The HIV life cycle
Helper T cells play a critical role in our immune systems, helping us fend off infections from bacteria and fungi. They are also the host cell for HIV, and the loss of these important cells can lead to AIDS.
The small green dot to the left of the T cell is a HIV particle, shown to scale
Approximately 35 million people in the world are currently infected with HIV/AIDS, including over 3 million children. Each year, an additional 2 million people are newly infected with the virus. In the United States, over 1 million people are HIV-infected, and it is estimated that one in six are not aware that they are carrying HIV.
HIV infection can occur when an HIV virus reaches the mucosal membranes or the bloodstream of an individual. The virus is able to recognize and infect certain types of immune cells, particularly targeting cells known as helper T cells, or CD4+ T cells. Helper T cells play a crucial role in defending the body against bacterial and fungal infections.
During the first stage of HIV infection, called the acute infection stage, large amounts of virus are produced in helper T cells, destroying many of these cells in the process.
People often report having flu-like symptoms, such as fever, sore throat, and body aches, in addition to a skin rash during this early stage of infection. Eventually, levels of the virus and helper T cells stabilize, and the infected individual experiences fewer symptoms.
Within a few months after the initial infection, viral loads are generally low and can remain at low levels for years, even without treatment.
Over time, however, the amount of virus increases, and the levels of helper T cells decrease. When the T cell count drops low enough, individuals are much more prone to opportunistic infection. This stage of HIV infection is known as AIDS.
Entry and Reverse Transcription
Like other viruses, HIV infects host cells with the goal of producing more viruses. HIV targets cells of the immune system, and in particular, T-cells, which are a type of white blood cell. During the first stage of the HIV life cycle, a virus enters the body and then identifies a host T-cell through interactions between receptor proteins (called CD4) on the T-cell surface and viral envelope proteins (Env) on the surface of the viral membrane. A second T-cell surface protein, called a coreceptor (specifically, CCR5 or CXCR4), also binds to Env proteins, triggering major shape changes in Env and leading to the fusion of the viral and host cell membranes. Subsequently, the conical HIV capsid, which contains two copies of the viral genome as single-stranded RNAs, is deposited into the host cell. Soon after the HIV capsid enters, the viral RNA genome begins to be copied into double-stranded DNA, a process known as reverse transcription. Reverse transcription is carried out by a viral protein called reverse transcriptase (RT), using host tRNAs to help prime the reaction and dNTPs to build new DNA strands. Meanwhile, the HIV capsid is transported to the nucleus through interactions with microtubule-based motor proteins.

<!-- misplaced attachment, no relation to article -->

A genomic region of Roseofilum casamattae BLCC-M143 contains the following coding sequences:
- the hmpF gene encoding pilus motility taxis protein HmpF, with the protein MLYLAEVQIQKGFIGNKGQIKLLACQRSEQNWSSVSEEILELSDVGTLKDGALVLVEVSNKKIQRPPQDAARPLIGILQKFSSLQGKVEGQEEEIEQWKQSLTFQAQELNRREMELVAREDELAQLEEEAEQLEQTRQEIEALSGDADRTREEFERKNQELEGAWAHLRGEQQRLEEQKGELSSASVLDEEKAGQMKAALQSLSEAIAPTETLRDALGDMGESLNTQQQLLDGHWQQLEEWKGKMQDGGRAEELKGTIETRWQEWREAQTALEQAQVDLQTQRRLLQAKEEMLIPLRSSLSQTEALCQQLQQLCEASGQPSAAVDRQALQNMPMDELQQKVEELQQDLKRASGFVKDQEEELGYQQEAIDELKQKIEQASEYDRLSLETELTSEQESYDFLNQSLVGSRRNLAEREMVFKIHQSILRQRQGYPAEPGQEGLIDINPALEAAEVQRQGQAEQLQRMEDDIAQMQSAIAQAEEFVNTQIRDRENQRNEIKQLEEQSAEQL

Integration and Transcription
HIV is a retrovirus, and one of the characteristics of this type of virus is the integration of their genome into that of the host. Integration is carried out by a viral protein called integrase. Once inside the nucleus, reverse transcription is completed. The capsid shell breaks apart, releasing the double-stranded DNA copy of the HIV genome. Integrase then binds and cuts a segment of nearby host DNA and inserts the viral DNA At this site. In some cells, viral proteins start being produced soon after integration, while in other cells, the viral DNA lies dormant for days, months, or even years. When the viral DNA becomes activated (or the viral DNA is transcribed), it serves as the blueprint to transform the cell into a viral factory. While some viral RNAs go on to ribosomes to be read and direct the production of viral proteins, other viral RNAs are shuttled to the plasma membrane, where they are packaged into new virions.
HIV Assembly, Budding, and Maturation